Songs That Inspire

Photo: Conner Youngblood

How an innovative nonprofit pairs rising musicians with public lands to create original music that moves listeners to explore and protect.

Natural landscapes have always inspired the free expression of music. And now music has its chance to help those landscapes stay protected and free, thanks to the efforts of Sustain Music & Nature, a nonprofit that partners the music industry with environmental organizations. The goal: to raise awareness about enjoying and protecting our nation’s public lands. With the worlds of music-making and land-saving linked, you can expect to hear more songs promoting everything from mountains and rivers to wildlife refuges. 

As Sustain co-founder Betsy Mortensen sees it, the music community can play a key cultural leadership role in promoting environmental responsibility and awareness. To break through the noise with a message, Sustain pairs musicians with specific, protected land areas to create new music inspired by them. Ideally, the work creates “new audiences for both musicians and public lands,” Mortensen says, “celebrating our nation’s beautiful landscapes while generating an appreciation for public lands through music.” 

So far, the songs speak for themselves as the group has worked with several high-profile musicians, including Nashville-based Conner Youngblood, that it recently connected with the U.S. Fish and Wildlife Service. Youngblood, who had previously written a song about Badlands National Park, signed on this time to write a song revolving around birds. With guitar and banjo in hand, he headed to Utah’s Bear River Migratory Bird Refuge for a week of immersion and inspiration. The result is in his song named after the refuge, which captures his experience in the hopes of encouraging others to enjoy and protect the outdoors. Proceeds from the song will support Sustain as well as the Friends of Bear River Migratory Bird Refuge

“There’s nothing like being out on the marsh, surrounded by a hundred thousand birds of various types and hearing the sights and the sounds and smelling the smells,” says Youngblood. “It’s a completely immersive experience that has profound impacts on people.”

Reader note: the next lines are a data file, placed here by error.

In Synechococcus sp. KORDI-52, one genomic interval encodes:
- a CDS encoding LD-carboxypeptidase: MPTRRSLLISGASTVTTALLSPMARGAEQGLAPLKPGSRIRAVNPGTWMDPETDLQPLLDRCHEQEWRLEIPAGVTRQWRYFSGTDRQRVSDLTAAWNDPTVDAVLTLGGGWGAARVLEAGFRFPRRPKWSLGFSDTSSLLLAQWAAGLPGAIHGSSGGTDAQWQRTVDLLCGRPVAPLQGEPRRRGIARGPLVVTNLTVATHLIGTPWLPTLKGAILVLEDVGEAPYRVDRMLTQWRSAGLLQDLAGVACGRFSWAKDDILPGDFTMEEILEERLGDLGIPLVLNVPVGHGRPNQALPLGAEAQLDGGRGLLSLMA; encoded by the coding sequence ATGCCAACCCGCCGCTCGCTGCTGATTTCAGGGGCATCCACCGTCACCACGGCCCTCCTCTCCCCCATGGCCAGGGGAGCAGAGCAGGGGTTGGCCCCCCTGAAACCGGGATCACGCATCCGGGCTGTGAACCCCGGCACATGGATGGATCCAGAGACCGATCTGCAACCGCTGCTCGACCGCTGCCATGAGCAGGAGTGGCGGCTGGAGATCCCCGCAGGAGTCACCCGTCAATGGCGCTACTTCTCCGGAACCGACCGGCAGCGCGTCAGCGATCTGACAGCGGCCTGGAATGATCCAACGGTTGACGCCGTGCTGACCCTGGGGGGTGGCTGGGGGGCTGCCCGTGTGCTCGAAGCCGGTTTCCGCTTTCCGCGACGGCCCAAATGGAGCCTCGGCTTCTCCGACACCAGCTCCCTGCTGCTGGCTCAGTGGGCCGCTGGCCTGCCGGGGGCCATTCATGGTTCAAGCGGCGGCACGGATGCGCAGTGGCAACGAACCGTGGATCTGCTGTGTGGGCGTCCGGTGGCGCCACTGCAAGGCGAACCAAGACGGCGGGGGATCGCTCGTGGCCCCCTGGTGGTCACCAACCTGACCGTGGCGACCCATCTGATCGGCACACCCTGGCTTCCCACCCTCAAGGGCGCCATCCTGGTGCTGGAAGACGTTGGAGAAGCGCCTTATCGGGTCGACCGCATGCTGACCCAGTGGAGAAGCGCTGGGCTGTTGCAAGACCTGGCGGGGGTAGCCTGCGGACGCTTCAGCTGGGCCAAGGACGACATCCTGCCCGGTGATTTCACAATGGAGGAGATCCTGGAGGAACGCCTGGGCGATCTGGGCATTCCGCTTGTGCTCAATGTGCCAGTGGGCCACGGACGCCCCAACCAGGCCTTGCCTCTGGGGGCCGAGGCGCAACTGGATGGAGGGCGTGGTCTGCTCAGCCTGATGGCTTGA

Conner Youngblood poses for a photo outdoors Photo: Conner Youngblood

An array of mudlands, marshes, and open water providing habitat for over 250 bird species, the Bear River Migratory Bird Refuge is located on the shores of Utah’s Great Salt Lake and is one of the world’s most important habitats for birds, sheltering millions of birds each year during their migrations. While Youngblood admits he couldn’t name many of their calls, he was moved by the collective mass of birds dotting the marshes and the one he did recognize: the quack of a mallard. 

“I write a lot of songs and while they are inspired by my life, they also capture things bigger than my life, like nature,” says Youngblood, who returned a year later to perform a night sky-viewing concert at the refuge. “Listening to the music is one thing, but I hope it inspires the listener to go out and explore on their own.” 

Sustain has also connected several other musicians with public lands as well: bringing cellist Ben Sollee to southern New Jersey’s 47,000-acre Edwin B. Forsythe National Wildlife Refuge to record a song; connecting the band The Burroughs with Colorado’s 800,000-acre Roosevelt National Forest to create a song inspired by the forest; and bringing Asheville, N.C.’s folk rock band River Whyless to Wyoming’s Seedskadee National Wildlife Refuge to create the song, Hold Me To Ya. This past summer, it helped L.A. artist Beebe write Make Me Light, which was inspired by a rafting trip down Utah and Colorado’s Green River through the Flaming Gorge National Recreation Area and Dinosaur National Monument. And on Sept. 24, National Public Lands Day, the nonprofit announced a partnership pairing Grammy-nominee KT Tunstall in a song-writing visit to Alaska’s Kodiak National Wildlife Refuge.  

“There are 567 wildlife refuges across the country—one in every state and within a one-hour drive of every major city,” says Mortensen. “When we can get artists and ambassadors like these who have a direct voice with the younger generation, it gives us a much better chance at showing that these places are not only worth visiting, but worth protecting and worth saving.”  

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